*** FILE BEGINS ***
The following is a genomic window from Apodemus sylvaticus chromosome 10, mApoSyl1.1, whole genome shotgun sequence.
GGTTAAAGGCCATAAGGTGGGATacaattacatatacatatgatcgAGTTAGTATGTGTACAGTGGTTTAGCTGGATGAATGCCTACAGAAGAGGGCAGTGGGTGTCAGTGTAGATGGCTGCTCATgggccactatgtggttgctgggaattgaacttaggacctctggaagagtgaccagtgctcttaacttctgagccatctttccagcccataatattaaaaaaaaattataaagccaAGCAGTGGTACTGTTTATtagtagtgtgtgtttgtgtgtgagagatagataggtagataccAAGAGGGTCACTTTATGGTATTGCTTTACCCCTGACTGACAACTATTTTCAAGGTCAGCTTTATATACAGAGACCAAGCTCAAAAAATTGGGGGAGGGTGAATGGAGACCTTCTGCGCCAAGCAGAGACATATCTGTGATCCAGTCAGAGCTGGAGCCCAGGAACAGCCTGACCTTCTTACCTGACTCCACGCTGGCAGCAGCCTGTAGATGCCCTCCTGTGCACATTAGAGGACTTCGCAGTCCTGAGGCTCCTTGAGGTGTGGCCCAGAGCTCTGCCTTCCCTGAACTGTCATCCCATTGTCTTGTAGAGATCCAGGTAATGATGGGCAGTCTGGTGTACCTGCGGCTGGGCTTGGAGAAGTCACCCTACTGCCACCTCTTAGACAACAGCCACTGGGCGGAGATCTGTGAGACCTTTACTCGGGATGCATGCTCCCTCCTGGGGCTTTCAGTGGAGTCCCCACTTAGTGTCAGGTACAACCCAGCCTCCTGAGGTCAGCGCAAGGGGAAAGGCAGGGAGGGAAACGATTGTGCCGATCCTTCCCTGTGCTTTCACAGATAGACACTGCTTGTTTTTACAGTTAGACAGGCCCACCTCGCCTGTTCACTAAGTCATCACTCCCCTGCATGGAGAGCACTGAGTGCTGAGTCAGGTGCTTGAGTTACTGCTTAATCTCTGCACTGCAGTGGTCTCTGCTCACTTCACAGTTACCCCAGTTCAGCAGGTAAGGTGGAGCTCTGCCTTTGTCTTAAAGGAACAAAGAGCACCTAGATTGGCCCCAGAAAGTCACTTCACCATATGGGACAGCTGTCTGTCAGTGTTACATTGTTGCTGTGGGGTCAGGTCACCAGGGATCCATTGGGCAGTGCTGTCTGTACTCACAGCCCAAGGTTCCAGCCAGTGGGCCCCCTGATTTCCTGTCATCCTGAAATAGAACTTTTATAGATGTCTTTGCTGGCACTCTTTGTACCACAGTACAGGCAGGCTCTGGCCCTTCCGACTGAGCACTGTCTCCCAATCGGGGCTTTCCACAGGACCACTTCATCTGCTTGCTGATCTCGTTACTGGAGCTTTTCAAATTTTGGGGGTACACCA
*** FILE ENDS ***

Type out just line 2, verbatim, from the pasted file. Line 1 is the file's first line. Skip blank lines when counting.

GGTTAAAGGCCATAAGGTGGGATacaattacatatacatatgatcgAGTTAGTATGTGTACAGTGGTTTAGCTGGATGAATGCCTACAGAAGAGGGCAGTGGGTGTCAGTGTAGATGGCTGCTCATgggccactatgtggttgctgggaattgaacttaggacctctggaagagtgaccagtgctcttaacttctgagccatctttccagcccataatattaaaaaaaaattataaagccaAGCAGTGGTACTGTTTATtagtagtgtgtgtttgtgtgtgagagatagataggtagataccAAGAGGGTCACTTTATGGTATTGCTTTACCCCTGACTGACAACTATTTTCAAGGTCAGCTTTATATACAGAGACCAAGCTCAAAAAATTGGGGGAGGGTGAATGGAGACCTTCTGCGCCAAGCAGAGACATATCTGTGATCCAGTCAGAGCTGGAGCCCAGGAACAGCCTGACCTTCTTACCTGACTCCACGCTGGCAGCAGCCTGTAGATGCCCTCCTGTGCACATTAGAGGACTTCGCAGTCCTGAGGCTCCTTGAGGTGTGGCCCAGAGCTCTGCCTTCCCTGAACTGTCATCCCATTGTCTTGTAGAGATCCAGGTAATGATGGGCAGTCTGGTGTACCTGCGGCTGGGCTTGGAGAAGTCACCCTACTGCCACCTCTTAGACAACAGCCACTGGGCGGAGATCTGTGAGACCTTTACTCGGGATGCATGCTCCCTCCTGGGGCTTTCAGTGGAGTCCCCACTTAGTGTCAGGTACAACCCAGCCTCCTGAGGTCAGCGCAAGGGGAAAGGCAGGGAGGGAAACGATTGTGCCGATCCTTCCCTGTGCTTTCACAGATAGACACTGCTTGTTTTTACAGTTAGACAGGCCCACCTCGCCTGTTCACTAAGTCATCACTCCCCTGCATGGAGAGCACTGAGTGCTGAGTCAGGTGCTTGAGTTACTGCTTAATCTCTGCACTGCAGTGGTCTCTGCTCACTTCACAGTTACCCCAGTTCAGCAGGTAAGGTGGAGCTCTGCCTTTGTCTTAAAGGAACAAAGAGCACCTAGATTGGCCCCAGAAAGTCACTTCACCATATGGGACAGCTGTCTGTCAGTGTTACATTGTTGCTGTGGGGTCAGGTCACCAGGGATCCATTGGGCAGTGCTGTCTGTACTCACAGCCCAAGGTTCCAGCCAGTGGGCCCCCTGATTTCCTGTCATCCTGAAATAGAACTTTTATAGATGTCTTTGCTGGCACTCTTTGTACCACAGTACAGGCAGGCTCTGGCCCTTCCGACTGAGCACTGTCTCCCAATCGGGGCTTTCCACAGGACCACTTCATCTGCTTGCTGATCTCGTTACTGGAGCTTTTCAAATTTTGGGGGTACACCA